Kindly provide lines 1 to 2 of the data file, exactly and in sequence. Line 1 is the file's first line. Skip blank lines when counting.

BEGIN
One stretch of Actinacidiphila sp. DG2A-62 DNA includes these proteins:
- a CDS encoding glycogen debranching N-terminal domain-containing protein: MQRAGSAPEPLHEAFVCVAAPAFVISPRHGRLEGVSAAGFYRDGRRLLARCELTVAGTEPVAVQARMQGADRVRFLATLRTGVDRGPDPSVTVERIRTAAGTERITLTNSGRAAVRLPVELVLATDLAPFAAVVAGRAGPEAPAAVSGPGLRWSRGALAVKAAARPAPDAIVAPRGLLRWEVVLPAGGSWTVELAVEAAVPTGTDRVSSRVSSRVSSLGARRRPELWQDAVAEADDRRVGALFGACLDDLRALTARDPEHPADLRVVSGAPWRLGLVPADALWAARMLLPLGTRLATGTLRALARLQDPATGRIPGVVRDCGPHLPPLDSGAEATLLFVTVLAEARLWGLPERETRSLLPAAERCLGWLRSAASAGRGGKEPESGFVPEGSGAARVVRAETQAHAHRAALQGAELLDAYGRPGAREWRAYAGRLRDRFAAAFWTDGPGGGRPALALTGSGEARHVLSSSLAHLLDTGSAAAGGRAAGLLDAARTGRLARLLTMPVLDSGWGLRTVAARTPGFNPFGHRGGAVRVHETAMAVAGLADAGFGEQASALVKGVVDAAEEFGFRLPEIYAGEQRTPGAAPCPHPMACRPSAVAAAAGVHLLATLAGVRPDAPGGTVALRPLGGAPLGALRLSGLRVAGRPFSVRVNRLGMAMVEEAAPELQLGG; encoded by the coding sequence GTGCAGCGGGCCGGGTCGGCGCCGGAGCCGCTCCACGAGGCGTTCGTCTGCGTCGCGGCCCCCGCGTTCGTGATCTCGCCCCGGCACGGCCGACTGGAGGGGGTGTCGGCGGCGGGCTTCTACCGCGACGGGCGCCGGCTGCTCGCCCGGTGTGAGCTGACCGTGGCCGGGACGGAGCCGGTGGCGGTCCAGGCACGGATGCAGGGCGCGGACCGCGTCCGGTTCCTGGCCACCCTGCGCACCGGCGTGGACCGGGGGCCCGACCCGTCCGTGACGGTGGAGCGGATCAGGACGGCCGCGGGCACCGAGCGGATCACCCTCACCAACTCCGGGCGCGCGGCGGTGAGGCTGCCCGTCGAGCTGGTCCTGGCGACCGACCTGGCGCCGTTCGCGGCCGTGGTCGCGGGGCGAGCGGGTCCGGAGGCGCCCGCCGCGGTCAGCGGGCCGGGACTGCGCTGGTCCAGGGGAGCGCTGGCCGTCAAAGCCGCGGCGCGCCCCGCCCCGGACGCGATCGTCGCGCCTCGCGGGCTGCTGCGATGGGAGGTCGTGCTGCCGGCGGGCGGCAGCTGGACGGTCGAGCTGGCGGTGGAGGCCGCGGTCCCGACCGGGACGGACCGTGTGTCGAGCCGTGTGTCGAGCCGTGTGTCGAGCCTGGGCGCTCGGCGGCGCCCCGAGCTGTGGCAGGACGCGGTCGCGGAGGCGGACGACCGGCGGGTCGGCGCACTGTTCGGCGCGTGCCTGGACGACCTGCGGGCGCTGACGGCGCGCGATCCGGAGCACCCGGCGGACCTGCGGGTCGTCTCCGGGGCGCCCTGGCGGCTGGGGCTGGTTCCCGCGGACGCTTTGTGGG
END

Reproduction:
One stretch of Actinacidiphila sp. DG2A-62 DNA includes these proteins:
- a CDS encoding glycogen debranching N-terminal domain-containing protein: MQRAGSAPEPLHEAFVCVAAPAFVISPRHGRLEGVSAAGFYRDGRRLLARCELTVAGTEPVAVQARMQGADRVRFLATLRTGVDRGPDPSVTVERIRTAAGTERITLTNSGRAAVRLPVELVLATDLAPFAAVVAGRAGPEAPAAVSGPGLRWSRGALAVKAAARPAPDAIVAPRGLLRWEVVLPAGGSWTVELAVEAAVPTGTDRVSSRVSSRVSSLGARRRPELWQDAVAEADDRRVGALFGACLDDLRALTARDPEHPADLRVVSGAPWRLGLVPADALWAARMLLPLGTRLATGTLRALARLQDPATGRIPGVVRDCGPHLPPLDSGAEATLLFVTVLAEARLWGLPERETRSLLPAAERCLGWLRSAASAGRGGKEPESGFVPEGSGAARVVRAETQAHAHRAALQGAELLDAYGRPGAREWRAYAGRLRDRFAAAFWTDGPGGGRPALALTGSGEARHVLSSSLAHLLDTGSAAAGGRAAGLLDAARTGRLARLLTMPVLDSGWGLRTVAARTPGFNPFGHRGGAVRVHETAMAVAGLADAGFGEQASALVKGVVDAAEEFGFRLPEIYAGEQRTPGAAPCPHPMACRPSAVAAAAGVHLLATLAGVRPDAPGGTVALRPLGGAPLGALRLSGLRVAGRPFSVRVNRLGMAMVEEAAPELQLGG; encoded by the coding sequence GTGCAGCGGGCCGGGTCGGCGCCGGAGCCGCTCCACGAGGCGTTCGTCTGCGTCGCGGCCCCCGCGTTCGTGATCTCGCCCCGGCACGGCCGACTGGAGGGGGTGTCGGCGGCGGGCTTCTACCGCGACGGGCGCCGGCTGCTCGCCCGGTGTGAGCTGACCGTGGCCGGGACGGAGCCGGTGGCGGTCCAGGCACGGATGCAGGGCGCGGACCGCGTCCGGTTCCTGGCCACCCTGCGCACCGGCGTGGACCGGGGGCCCGACCCGTCCGTGACGGTGGAGCGGATCAGGACGGCCGCGGGCACCGAGCGGATCACCCTCACCAACTCCGGGCGCGCGGCGGTGAGGCTGCCCGTCGAGCTGGTCCTGGCGACCGACCTGGCGCCGTTCGCGGCCGTGGTCGCGGGGCGAGCGGGTCCGGAGGCGCCCGCCGCGGTCAGCGGGCCGGGACTGCGCTGGTCCAGGGGAGCGCTGGCCGTCAAAGCCGCGGCGCGCCCCGCCCCGGACGCGATCGTCGCGCCTCGCGGGCTGCTGCGATGGGAGGTCGTGCTGCCGGCGGGCGGCAGCTGGACGGTCGAGCTGGCGGTGGAGGCCGCGGTCCCGACCGGGACGGACCGTGTGTCGAGCCGTGTGTCGAGCCGTGTGTCGAGCCTGGGCGCTCGGCGGCGCCCCGAGCTGTGGCAGGACGCGGTCGCGGAGGCGGACGACCGGCGGGTCGGCGCACTGTTCGGCGCGTGCCTGGACGACCTGCGGGCGCTGACGGCGCGCGATCCGGAGCACCCGGCGGACCTGCGGGTCGTCTCCGGGGCGCCCTGGCGGCTGGGGCTGGTTCCCGCGGACGCTTTGTGGG